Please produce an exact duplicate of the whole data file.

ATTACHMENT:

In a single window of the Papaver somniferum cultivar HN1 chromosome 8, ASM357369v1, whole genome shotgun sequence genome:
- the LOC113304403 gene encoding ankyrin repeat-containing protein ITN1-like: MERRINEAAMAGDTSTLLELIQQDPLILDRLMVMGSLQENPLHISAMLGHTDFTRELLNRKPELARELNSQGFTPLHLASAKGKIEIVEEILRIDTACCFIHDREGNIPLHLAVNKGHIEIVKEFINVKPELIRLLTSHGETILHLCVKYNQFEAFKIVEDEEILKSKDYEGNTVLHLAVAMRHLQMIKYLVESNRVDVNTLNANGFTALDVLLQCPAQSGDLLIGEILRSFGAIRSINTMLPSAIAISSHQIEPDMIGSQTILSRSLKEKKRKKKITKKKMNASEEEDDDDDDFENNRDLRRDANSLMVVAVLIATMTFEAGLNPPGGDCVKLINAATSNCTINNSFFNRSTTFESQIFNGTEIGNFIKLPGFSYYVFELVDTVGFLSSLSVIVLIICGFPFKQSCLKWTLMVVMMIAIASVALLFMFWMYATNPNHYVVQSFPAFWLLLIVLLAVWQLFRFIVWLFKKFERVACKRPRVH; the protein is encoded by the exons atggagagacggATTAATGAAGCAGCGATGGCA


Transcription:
In a single window of the Papaver somniferum cultivar HN1 chromosome 8, ASM357369v1, whole genome shotgun sequence genome:
- the LOC113304403 gene encoding ankyrin repeat-containing protein ITN1-like: MERRINEAAMAGDTSTLLELIQQDPLILDRLMVMGSLQENPLHISAMLGHTDFTRELLNRKPELARELNSQGFTPLHLASAKGKIEIVEEILRIDTACCFIHDREGNIPLHLAVNKGHIEIVKEFINVKPELIRLLTSHGETILHLCVKYNQFEAFKIVEDEEILKSKDYEGNTVLHLAVAMRHLQMIKYLVESNRVDVNTLNANGFTALDVLLQCPAQSGDLLIGEILRSFGAIRSINTMLPSAIAISSHQIEPDMIGSQTILSRSLKEKKRKKKITKKKMNASEEEDDDDDDFENNRDLRRDANSLMVVAVLIATMTFEAGLNPPGGDCVKLINAATSNCTINNSFFNRSTTFESQIFNGTEIGNFIKLPGFSYYVFELVDTVGFLSSLSVIVLIICGFPFKQSCLKWTLMVVMMIAIASVALLFMFWMYATNPNHYVVQSFPAFWLLLIVLLAVWQLFRFIVWLFKKFERVACKRPRVH; the protein is encoded by the exons atggagagacggATTAATGAAGCAGCGATGGCA